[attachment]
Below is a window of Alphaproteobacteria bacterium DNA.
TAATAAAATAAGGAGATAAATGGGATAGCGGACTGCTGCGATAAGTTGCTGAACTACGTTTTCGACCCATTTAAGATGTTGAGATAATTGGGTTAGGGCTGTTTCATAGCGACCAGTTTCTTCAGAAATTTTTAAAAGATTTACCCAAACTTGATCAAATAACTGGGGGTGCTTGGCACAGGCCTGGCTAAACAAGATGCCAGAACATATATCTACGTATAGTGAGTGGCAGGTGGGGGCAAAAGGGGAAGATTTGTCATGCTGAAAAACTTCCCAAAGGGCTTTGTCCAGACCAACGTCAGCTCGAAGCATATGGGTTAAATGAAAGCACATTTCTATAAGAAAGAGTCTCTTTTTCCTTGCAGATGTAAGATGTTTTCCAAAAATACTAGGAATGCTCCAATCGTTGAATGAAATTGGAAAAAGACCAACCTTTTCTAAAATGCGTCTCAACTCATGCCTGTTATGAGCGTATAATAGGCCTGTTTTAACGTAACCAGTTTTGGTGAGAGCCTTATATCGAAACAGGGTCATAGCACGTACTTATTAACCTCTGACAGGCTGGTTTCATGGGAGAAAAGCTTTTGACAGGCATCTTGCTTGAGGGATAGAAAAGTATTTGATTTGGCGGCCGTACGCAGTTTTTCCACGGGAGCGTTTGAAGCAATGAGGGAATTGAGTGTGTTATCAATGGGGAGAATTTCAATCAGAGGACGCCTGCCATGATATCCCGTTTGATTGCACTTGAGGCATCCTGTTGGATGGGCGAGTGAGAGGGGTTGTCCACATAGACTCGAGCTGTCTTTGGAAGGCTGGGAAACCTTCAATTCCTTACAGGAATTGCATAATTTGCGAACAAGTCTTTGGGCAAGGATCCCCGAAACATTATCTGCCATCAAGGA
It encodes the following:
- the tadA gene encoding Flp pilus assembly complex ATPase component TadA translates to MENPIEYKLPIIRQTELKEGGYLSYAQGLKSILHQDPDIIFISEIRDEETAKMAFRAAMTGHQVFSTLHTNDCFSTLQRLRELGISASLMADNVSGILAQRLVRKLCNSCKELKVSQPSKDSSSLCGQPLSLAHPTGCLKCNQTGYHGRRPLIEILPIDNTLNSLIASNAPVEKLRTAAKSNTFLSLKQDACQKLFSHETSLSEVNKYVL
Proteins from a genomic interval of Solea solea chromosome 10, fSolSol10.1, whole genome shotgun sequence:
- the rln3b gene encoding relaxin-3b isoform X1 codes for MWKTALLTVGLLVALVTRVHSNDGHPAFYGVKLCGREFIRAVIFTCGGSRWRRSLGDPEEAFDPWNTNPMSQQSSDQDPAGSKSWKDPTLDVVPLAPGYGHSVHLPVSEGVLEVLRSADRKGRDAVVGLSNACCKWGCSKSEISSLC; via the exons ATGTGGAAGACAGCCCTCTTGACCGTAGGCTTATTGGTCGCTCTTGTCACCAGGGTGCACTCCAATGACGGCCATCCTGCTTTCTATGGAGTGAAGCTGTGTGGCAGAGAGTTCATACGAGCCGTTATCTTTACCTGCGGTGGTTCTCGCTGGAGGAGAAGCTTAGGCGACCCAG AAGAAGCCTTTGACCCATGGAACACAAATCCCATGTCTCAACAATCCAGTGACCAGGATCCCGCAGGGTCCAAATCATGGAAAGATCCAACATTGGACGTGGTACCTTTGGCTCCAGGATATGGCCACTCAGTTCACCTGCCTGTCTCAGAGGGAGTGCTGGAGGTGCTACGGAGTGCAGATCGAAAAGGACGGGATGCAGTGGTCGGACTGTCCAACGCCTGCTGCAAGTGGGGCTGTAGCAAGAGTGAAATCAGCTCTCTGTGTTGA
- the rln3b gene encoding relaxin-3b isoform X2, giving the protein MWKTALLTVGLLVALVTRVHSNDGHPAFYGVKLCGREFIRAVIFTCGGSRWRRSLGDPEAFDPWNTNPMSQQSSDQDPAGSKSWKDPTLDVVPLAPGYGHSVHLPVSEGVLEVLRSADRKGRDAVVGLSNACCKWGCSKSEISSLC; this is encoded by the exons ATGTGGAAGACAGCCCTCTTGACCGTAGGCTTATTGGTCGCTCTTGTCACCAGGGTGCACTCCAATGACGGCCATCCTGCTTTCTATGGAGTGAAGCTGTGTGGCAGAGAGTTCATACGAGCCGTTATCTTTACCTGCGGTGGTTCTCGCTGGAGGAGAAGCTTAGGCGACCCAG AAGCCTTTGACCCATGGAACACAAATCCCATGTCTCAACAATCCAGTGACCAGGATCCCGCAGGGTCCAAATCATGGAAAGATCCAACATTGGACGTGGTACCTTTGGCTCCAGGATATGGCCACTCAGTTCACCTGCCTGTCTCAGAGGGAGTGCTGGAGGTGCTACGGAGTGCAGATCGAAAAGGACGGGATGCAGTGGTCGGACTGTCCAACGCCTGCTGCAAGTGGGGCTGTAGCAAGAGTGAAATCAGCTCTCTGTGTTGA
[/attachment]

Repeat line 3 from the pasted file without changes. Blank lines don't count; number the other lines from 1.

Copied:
It encodes the following: